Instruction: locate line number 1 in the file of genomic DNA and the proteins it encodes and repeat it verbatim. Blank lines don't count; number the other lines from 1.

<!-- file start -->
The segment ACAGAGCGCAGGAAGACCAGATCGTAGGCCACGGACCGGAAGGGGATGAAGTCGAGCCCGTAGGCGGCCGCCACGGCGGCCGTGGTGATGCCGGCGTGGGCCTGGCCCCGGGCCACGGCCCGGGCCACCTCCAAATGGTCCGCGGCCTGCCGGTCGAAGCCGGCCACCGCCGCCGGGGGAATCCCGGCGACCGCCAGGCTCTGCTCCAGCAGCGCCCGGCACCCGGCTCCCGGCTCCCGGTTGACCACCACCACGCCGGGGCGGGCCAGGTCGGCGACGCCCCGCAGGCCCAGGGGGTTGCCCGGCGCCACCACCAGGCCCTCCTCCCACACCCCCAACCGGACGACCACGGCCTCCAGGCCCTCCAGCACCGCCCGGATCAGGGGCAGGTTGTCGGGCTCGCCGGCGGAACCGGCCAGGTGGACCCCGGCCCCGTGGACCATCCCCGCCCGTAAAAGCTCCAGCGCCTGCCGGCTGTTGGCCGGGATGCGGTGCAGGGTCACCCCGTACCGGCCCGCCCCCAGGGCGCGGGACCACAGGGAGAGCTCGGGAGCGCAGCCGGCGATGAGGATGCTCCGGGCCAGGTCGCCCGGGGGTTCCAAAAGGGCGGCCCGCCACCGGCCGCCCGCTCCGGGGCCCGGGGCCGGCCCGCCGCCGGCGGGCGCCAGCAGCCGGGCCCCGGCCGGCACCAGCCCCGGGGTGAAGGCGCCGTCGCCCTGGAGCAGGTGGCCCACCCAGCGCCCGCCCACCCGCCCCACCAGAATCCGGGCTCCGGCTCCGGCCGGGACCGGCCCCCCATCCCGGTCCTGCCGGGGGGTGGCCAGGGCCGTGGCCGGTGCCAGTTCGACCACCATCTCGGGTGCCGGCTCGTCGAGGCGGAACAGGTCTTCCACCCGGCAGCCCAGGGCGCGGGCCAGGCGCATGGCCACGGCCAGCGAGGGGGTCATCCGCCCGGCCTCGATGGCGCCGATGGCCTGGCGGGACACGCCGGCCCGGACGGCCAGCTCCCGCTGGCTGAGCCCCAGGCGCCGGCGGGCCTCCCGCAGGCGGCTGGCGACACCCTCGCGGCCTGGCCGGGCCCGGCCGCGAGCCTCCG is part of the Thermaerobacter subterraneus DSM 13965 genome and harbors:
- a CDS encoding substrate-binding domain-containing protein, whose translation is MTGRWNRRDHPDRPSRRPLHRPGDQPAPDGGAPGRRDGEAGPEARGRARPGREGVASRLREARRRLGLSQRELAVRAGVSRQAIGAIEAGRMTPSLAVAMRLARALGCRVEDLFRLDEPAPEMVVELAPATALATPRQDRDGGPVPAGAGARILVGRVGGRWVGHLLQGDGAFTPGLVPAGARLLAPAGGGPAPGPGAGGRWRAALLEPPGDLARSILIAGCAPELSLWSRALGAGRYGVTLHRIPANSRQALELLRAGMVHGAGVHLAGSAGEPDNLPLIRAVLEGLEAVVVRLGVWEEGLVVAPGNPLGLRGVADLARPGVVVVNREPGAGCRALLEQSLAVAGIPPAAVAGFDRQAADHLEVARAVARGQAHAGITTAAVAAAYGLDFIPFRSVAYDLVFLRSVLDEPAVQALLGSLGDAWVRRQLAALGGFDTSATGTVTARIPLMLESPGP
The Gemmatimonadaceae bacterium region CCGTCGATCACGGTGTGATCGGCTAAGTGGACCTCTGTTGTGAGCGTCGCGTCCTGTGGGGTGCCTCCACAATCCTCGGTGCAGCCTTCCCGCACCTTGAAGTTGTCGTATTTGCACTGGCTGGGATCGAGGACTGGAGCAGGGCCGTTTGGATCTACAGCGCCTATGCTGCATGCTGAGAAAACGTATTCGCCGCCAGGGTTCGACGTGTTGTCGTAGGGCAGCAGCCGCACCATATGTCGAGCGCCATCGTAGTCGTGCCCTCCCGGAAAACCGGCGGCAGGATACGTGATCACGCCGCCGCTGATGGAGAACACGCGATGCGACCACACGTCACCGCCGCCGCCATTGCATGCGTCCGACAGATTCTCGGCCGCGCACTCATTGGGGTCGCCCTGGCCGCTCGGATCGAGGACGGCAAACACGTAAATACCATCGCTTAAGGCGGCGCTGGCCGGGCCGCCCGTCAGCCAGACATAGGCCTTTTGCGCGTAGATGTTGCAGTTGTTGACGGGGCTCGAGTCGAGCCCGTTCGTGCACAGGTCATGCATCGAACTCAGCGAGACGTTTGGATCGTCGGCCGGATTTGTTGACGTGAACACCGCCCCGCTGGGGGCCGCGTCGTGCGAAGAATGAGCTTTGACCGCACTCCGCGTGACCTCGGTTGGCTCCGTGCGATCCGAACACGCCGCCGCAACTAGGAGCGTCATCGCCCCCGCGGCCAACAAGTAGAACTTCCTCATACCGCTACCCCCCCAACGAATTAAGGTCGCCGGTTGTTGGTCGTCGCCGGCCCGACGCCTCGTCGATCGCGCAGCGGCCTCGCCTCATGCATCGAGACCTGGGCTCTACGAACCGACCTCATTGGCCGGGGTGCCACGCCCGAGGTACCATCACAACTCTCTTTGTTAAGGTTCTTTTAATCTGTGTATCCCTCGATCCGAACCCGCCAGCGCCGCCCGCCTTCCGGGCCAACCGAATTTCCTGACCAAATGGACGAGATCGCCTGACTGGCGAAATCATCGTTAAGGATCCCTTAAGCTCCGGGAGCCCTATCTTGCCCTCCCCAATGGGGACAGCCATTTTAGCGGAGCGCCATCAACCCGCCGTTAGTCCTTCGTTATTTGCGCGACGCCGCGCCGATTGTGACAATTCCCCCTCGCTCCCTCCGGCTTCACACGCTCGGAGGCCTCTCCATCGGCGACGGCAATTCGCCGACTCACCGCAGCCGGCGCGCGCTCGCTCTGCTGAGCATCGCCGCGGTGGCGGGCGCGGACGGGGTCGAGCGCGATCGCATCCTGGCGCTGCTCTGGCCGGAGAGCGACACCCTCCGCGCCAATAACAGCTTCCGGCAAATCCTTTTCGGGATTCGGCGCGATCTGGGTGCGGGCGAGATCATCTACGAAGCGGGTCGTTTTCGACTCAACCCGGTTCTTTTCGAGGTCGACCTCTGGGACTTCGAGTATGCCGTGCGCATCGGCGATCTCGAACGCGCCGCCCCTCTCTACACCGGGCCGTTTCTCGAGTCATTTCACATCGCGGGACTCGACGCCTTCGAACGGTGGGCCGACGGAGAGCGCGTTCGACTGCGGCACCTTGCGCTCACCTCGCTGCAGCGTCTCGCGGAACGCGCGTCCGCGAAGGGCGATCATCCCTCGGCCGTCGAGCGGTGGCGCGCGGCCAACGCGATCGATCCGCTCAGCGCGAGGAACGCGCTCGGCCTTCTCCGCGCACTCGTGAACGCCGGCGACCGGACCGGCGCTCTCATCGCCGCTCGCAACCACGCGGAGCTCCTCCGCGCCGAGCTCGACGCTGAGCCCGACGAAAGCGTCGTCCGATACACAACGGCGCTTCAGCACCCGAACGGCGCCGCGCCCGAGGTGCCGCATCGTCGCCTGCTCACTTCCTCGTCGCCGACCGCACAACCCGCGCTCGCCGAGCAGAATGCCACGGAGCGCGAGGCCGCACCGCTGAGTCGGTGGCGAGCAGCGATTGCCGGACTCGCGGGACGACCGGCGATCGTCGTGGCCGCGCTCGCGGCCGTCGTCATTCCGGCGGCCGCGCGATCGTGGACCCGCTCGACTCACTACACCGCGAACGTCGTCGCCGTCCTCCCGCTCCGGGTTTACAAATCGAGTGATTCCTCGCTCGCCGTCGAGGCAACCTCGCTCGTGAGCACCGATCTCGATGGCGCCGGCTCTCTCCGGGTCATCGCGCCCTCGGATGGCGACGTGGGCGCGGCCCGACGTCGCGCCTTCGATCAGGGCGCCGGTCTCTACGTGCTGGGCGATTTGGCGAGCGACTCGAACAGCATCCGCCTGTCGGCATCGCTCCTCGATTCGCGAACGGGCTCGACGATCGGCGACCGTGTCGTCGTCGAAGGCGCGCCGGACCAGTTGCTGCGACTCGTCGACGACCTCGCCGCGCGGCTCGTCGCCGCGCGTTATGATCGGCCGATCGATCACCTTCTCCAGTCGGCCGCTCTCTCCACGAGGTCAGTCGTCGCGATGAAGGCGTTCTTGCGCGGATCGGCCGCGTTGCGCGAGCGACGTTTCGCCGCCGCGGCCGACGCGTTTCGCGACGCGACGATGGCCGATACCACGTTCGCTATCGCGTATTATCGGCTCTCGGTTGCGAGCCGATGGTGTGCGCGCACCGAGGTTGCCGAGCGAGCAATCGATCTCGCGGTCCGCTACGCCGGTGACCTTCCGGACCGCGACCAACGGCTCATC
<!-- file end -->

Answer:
The segment ACAGAGCGCAGGAAGACCAGATCGTAGGCCACGGACCGGAAGGGGATGAAGTCGAGCCCGTAGGCGGCCGCCACGGCGGCCGTGGTGATGCCGGCGTGGGCCTGGCCCCGGGCCACGGCCCGGGCCACCTCCAAATGGTCCGCGGCCTGCCGGTCGAAGCCGGCCACCGCCGCCGGGGGAATCCCGGCGACCGCCAGGCTCTGCTCCAGCAGCGCCCGGCACCCGGCTCCCGGCTCCCGGTTGACCACCACCACGCCGGGGCGGGCCAGGTCGGCGACGCCCCGCAGGCCCAGGGGGTTGCCCGGCGCCACCACCAGGCCCTCCTCCCACACCCCCAACCGGACGACCACGGCCTCCAGGCCCTCCAGCACCGCCCGGATCAGGGGCAGGTTGTCGGGCTCGCCGGCGGAACCGGCCAGGTGGACCCCGGCCCCGTGGACCATCCCCGCCCGTAAAAGCTCCAGCGCCTGCCGGCTGTTGGCCGGGATGCGGTGCAGGGTCACCCCGTACCGGCCCGCCCCCAGGGCGCGGGACCACAGGGAGAGCTCGGGAGCGCAGCCGGCGATGAGGATGCTCCGGGCCAGGTCGCCCGGGGGTTCCAAAAGGGCGGCCCGCCACCGGCCGCCCGCTCCGGGGCCCGGGGCCGGCCCGCCGCCGGCGGGCGCCAGCAGCCGGGCCCCGGCCGGCACCAGCCCCGGGGTGAAGGCGCCGTCGCCCTGGAGCAGGTGGCCCACCCAGCGCCCGCCCACCCGCCCCACCAGAATCCGGGCTCCGGCTCCGGCCGGGACCGGCCCCCCATCCCGGTCCTGCCGGGGGGTGGCCAGGGCCGTGGCCGGTGCCAGTTCGACCACCATCTCGGGTGCCGGCTCGTCGAGGCGGAACAGGTCTTCCACCCGGCAGCCCAGGGCGCGGGCCAGGCGCATGGCCACGGCCAGCGAGGGGGTCATCCGCCCGGCCTCGATGGCGCCGATGGCCTGGCGGGACACGCCGGCCCGGACGGCCAGCTCCCGCTGGCTGAGCCCCAGGCGCCGGCGGGCCTCCCGCAGGCGGCTGGCGACACCCTCGCGGCCTGGCCGGGCCCGGCCGCGAGCCTCCG is part of the Thermaerobacter subterraneus DSM 13965 genome and harbors: